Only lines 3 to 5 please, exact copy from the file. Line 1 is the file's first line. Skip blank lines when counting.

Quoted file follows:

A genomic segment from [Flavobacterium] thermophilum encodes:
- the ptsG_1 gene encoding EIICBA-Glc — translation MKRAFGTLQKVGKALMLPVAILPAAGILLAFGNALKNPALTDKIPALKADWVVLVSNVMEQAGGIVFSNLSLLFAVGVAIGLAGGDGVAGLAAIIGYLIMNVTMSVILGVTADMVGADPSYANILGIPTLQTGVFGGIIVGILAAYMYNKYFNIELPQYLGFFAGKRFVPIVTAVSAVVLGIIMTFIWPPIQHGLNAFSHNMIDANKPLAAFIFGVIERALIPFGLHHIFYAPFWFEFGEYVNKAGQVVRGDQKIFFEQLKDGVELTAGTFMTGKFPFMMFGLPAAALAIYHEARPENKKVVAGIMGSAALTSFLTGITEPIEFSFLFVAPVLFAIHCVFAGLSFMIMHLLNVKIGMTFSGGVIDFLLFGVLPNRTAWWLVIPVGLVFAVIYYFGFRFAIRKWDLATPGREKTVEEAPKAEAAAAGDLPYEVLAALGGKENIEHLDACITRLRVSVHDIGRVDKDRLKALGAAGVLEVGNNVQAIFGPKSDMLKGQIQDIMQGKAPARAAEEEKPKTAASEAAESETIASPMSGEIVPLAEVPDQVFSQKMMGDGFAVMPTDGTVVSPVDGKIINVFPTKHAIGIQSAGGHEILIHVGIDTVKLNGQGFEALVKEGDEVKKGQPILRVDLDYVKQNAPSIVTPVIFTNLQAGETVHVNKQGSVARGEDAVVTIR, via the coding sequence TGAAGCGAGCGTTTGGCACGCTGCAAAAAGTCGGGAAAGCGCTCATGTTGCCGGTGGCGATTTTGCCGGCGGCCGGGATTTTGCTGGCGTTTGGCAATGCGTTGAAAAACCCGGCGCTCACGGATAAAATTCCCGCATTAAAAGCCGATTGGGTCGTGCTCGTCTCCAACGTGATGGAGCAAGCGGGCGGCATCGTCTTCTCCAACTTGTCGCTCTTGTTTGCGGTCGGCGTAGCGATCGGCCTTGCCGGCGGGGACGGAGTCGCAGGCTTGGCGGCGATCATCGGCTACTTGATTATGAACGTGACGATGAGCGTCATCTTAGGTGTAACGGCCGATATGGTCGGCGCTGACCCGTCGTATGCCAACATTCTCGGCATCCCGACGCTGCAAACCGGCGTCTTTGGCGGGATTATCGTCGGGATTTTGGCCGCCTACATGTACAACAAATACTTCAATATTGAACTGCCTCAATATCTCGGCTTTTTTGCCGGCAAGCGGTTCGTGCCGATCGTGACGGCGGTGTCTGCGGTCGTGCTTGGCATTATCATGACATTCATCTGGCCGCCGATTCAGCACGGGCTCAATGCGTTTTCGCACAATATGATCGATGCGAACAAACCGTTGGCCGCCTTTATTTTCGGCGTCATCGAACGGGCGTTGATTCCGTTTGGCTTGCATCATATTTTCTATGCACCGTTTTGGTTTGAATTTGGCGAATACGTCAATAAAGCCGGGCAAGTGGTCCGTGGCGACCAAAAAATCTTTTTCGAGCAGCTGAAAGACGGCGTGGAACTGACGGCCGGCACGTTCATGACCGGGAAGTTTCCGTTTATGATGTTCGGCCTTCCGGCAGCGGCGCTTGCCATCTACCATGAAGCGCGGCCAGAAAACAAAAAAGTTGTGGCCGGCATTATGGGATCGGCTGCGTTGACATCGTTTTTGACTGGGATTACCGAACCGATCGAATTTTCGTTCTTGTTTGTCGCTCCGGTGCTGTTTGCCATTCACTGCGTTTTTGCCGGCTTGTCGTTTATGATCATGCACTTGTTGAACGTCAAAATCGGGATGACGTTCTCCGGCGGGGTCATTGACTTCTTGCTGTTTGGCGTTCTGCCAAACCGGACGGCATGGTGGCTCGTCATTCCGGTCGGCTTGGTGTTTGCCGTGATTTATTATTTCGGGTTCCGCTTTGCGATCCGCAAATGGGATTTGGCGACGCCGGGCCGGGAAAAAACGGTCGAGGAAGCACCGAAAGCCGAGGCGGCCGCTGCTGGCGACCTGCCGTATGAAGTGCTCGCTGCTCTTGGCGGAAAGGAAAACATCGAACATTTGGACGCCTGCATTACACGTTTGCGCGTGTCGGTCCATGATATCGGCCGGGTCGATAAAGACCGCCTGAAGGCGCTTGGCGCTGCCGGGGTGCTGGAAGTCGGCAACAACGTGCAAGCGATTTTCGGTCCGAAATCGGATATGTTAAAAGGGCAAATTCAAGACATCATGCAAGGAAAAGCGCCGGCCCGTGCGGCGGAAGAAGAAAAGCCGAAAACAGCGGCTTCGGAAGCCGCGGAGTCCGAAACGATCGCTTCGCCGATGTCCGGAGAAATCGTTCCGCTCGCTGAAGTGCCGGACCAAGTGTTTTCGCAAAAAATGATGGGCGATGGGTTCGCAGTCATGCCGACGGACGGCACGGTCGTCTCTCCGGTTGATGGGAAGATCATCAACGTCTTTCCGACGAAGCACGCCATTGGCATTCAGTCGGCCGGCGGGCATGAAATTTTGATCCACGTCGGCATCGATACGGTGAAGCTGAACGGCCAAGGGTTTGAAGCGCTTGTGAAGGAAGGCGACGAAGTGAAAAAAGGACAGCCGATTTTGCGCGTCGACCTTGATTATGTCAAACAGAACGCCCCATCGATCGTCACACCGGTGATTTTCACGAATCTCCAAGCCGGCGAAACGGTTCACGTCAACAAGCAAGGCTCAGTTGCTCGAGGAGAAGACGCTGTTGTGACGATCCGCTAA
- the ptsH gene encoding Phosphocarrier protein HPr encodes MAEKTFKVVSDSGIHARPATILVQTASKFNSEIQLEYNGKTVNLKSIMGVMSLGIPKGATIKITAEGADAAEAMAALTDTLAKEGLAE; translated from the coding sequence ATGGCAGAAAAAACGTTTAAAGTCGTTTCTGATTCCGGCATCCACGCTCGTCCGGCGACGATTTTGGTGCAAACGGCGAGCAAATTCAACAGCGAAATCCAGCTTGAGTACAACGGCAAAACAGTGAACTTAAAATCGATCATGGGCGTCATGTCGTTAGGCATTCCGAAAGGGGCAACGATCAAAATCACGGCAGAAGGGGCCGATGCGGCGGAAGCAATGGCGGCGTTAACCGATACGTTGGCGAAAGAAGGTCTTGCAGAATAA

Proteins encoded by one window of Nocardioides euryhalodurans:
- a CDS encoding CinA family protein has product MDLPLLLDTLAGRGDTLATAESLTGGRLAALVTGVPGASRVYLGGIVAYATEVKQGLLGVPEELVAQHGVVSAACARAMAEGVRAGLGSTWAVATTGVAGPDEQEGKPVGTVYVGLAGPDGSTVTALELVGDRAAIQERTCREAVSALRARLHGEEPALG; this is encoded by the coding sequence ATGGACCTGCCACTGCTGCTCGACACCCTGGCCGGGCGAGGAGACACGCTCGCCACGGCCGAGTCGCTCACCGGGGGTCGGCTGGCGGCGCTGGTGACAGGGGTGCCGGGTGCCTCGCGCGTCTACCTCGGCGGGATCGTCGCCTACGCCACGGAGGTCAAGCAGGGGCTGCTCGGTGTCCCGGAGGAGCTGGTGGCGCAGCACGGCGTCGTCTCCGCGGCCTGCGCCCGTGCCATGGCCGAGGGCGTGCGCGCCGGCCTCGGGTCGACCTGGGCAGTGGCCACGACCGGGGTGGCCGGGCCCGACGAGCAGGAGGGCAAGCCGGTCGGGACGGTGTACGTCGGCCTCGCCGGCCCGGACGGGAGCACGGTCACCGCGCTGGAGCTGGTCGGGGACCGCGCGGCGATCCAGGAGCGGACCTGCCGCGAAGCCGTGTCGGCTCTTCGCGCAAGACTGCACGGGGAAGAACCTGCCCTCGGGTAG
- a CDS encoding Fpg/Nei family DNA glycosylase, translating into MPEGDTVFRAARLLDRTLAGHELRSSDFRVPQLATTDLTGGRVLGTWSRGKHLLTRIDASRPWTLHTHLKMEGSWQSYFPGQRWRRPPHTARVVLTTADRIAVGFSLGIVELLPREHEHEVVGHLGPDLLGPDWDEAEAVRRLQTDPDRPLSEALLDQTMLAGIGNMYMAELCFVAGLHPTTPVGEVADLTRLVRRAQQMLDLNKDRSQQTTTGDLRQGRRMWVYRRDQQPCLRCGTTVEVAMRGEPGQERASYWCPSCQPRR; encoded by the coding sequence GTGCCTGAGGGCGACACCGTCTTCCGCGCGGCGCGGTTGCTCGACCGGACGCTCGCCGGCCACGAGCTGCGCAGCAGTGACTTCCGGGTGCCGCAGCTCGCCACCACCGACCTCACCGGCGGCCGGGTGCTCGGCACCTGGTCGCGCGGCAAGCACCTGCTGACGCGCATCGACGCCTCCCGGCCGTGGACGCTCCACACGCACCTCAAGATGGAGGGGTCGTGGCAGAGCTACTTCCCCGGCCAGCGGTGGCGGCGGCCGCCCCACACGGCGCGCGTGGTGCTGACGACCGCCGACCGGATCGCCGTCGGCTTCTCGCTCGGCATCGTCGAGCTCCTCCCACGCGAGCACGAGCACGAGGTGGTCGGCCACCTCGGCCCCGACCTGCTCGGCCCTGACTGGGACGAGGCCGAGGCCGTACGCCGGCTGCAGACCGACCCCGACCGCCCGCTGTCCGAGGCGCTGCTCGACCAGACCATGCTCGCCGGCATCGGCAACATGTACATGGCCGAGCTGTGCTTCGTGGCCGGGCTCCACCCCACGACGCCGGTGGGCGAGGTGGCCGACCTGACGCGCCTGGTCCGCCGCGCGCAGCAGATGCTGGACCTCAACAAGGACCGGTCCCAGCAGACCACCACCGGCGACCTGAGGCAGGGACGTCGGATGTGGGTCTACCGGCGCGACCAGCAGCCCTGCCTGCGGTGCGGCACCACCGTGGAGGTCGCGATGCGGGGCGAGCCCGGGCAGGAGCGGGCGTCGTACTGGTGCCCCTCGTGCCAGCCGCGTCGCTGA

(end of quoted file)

- the ptsH gene encoding Phosphocarrier protein HPr encodes MAEKTFKVVSDSGIHARPATILVQTASKFNSEIQLEYNGKTVNLKSIMGVMSLGIPKGATIKITAEGADAAEAMAALTDTLAKEGLAE; translated from the coding sequence ATGGCAGAAAAAACGTTTAAAGTCGTTTCTGATTCCGGCATCCACGCTCGTCCGGCGACGATTTTGGTGCAAACGGCGAGCAAATTCAACAGCGAAATCCAGCTTGAGTACAACGGCAAAACAGTGAACTTAAAATCGATCATGGGCGTCATGTCGTTAGGCATTCCGAAAGGGGCAACGATCAAAATCACGGCAGAAGGGGCCGATGCGGCGGAAGCAATGGCGGCGTTAACCGATACGTTGGCGAAAGAAGGTCTTGCAGAATAA

Proteins encoded by one window of Nocardioides euryhalodurans:
- a CDS encoding CinA family protein has product MDLPLLLDTLAGRGDTLATAESLTGGRLAALVTGVPGASRVYLGGIVAYATEVKQGLLGVPEELVAQHGVVSAACARAMAEGVRAGLGSTWAVATTGVAGPDEQEGKPVGTVYVGLAGPDGSTVTALELVGDRAAIQERTCREAVSALRARLHGEEPALG; this is encoded by the coding sequence ATGGACCTGCCACTGCTGCTCGACACCCTGGCCGGGCGAGGAGACACGCTCGCCACGGCCGAGTCGCTCACCGGGGGTCGGCTGGCGGCGCTGGTGACAGGGGTGCCGGGTGCCTCGCGCGTCTACCTCGGCGGGATCGTCGCCTACGCCACGGAGGTCAAGCAGGGGCTGCTCGGTGTCCCGGAGGAGCTGGTGGCGCAGCACGGCGTCGTCTCCGCGGCCTGCGCCCGTGCCATGGCCGAGGGCGTGCGCGCCGGCCTCGGGTCGACCTGGGCAGTGGCCACGACCGGGGTGGCCGGGCCCGACGAGCAGGAGGGCAAGCCGGTCGGGACGGTGTACGTCGGCCTCGCCGGCCCGGACGGGAGCACGGTCACCGCGCTGGAGCTGGTCGGGGACCGCGCGGCGATCCAGGAGCGGACCTGCCGCGAAGCCGTGTCGGCTCTTCGCGCAAGACTGCACGGGGAAGAACCTGCCCTCGGGTAG